Opinions, Salary

Can salaries be too high in the nonprofit sector?

Photo credit: astudio, Shutterstock

Photo credit: astudio, Shutterstock

We’ve discussed how many nonprofit employees are worried about their financial futures and monetary compensation while working in the sector. Meanwhile, there are nonprofit executives on the other end of the spectrum, making millions of dollars a year. The Huffington Post posted a list of the highest-paid nonprofit executives, including Laurance Hoagland Jr., the chief investment officer at the William and Flora Hewlett Foundation, and John Seffrin, the CEO of the American Cancer Society:

In 2010, one-third of nonprofits surveyed provided bonuses to their well-paid executives, and the median bonus was over $50,000. This year, top executives are expected to receive modest increases, from 2.5 to 3.5 percent. But when you’re making what the highest-paid executive on our list does—$2.5 million a year—that’s a decent raise. More than 20 nonprofit groups paid top executives more than $1 million a year in 2010 and 2011, according to [a September report from the Chronicle of Philanthropy].

Many people feel the funds donated to nonprofit organizations shouldn’t be used to provide such high salaries to their executives, while others see it as a price to pay to attract and retain the talent necessary to keep nonprofits thriving. What do you think?

About Kimberly Maul

Social Media and Editorial Intern at Idealist.org

5 Comments

  1. Jessica VM

    I believe in order to secure top talent in the nonprofit sector, wages need to be close and/or comparable to those in the for profit sector. Please see the TEDTalk by Dan Pallotta about the need to invest in “overhead” within the nonprofit sector. http://www.ted.com/talks/dan_pallotta_the_way_we_think_about_charity_is_dead_wrong.html

    • Brenda A

      @ Jessica VM: Thank you for sharing that interesting, ‘eye-opener’ video! It definitely gave me food for thought on how we really view our charitable organizations. We must change our perspective of ‘overhead’ in the nonprofit sector. Again, thanks!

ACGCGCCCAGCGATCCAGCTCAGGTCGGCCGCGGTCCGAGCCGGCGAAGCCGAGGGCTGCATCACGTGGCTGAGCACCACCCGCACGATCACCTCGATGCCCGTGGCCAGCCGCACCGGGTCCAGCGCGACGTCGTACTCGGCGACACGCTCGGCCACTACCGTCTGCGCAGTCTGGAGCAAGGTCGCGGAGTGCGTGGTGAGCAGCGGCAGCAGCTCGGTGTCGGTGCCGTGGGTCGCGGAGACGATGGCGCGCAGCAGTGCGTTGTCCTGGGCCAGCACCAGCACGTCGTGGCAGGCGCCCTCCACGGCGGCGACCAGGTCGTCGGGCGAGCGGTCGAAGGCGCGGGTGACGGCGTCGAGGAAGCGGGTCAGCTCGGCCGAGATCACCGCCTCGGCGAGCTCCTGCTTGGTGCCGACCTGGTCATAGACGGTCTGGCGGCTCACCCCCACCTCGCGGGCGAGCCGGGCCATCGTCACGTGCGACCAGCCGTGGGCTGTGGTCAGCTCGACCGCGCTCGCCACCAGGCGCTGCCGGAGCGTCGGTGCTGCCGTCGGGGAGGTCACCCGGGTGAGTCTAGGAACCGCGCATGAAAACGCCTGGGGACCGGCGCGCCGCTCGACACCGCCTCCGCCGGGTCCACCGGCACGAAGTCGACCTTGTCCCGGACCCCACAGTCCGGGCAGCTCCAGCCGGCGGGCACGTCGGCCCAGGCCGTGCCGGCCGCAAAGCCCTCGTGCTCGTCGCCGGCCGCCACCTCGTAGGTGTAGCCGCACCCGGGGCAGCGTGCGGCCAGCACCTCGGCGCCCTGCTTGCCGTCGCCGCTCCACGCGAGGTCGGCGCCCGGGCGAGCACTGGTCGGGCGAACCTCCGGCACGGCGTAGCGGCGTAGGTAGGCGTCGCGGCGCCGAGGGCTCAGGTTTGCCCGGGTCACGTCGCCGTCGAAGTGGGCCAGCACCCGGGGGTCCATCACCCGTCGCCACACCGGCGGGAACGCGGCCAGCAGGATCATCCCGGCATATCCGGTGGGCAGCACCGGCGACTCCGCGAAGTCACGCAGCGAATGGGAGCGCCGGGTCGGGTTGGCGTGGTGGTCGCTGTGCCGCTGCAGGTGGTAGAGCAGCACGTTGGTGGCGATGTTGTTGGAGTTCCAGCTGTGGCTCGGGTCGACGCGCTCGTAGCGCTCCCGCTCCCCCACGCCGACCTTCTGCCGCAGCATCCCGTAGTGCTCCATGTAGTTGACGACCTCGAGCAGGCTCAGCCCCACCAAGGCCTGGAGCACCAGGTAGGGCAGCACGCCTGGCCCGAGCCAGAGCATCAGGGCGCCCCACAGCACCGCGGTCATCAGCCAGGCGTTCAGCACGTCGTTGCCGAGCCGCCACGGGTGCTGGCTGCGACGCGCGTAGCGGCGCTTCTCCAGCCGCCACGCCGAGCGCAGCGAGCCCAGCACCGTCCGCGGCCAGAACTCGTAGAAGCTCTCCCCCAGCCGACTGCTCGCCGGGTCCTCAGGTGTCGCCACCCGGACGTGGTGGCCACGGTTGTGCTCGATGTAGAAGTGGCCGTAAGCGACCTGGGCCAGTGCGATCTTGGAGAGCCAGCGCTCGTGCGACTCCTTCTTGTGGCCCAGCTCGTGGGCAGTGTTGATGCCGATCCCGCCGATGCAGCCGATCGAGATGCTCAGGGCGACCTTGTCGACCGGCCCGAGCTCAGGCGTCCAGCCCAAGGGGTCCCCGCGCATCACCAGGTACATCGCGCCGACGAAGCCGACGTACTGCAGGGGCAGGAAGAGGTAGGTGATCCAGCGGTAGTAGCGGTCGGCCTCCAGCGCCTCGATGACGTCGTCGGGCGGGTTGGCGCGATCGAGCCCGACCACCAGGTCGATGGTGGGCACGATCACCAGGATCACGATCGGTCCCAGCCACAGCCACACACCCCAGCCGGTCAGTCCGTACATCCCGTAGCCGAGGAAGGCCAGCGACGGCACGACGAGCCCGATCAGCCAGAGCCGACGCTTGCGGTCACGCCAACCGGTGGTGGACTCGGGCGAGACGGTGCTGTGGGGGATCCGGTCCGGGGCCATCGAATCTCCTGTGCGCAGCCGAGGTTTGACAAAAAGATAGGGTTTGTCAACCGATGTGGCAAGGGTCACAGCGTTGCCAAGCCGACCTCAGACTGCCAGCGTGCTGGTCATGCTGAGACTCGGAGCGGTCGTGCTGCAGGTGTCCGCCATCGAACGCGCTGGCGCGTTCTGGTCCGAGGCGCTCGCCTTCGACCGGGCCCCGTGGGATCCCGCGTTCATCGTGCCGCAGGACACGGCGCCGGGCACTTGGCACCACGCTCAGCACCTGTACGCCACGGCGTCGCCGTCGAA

2. If people are in the charity field to make very high salaries, similar to the profit sector, then they are not properly motivated for the job. After all, doesn’t the revenue come from people who are altruistically motivated? There is an inconsistency here that is glaring. If I know that a charity is paying the top executive > $200k I will not contribute to it.
    Besides, executive wages in the profit sector are the result of a conspiracy to escalate such wages that has been going on for 30 years or more.

    • Andrew

      While it is on some level disturbing that people would rather make money than help others, leading them to work in the profit sector, and equally disturbing that their wages are absurdly high, it’s important to remember their companies still make more money than nonprofit organizations. If a greedy CEO is making 500k at a nonprofit organization, but has done so by being a talented business person and creating a successful organization with higher amounts of donations than smaller companies with smaller overheads, they shouldn’t be immediately shunned – regardless of the CEO’s motives, they are making a difference through his charity, and the charitable impact is what matters most, not the CEO’s personality.

  3. Gordon

    Whether looking at the for-profit sector or the non-profit sector, I believe the top executives of most organizations are overpaid, while front-line workers are vastly underpaid. In order to pay the massive salaries and bonuses demanded by top executives, enterprises have been forced to lay off front-line workers and require those who remain to continually take on added responsibilities. At the same time as front-line workers are burning themselves out trying to keep up with their ever-increasing work loads, their organizations are failing to give their increased productivity the recognition it deserves. Raises for front-line workers have not kept pace with inflation (in many cases salaries have even remained frozen), meaning that these workers are continually doing more with less and for less.

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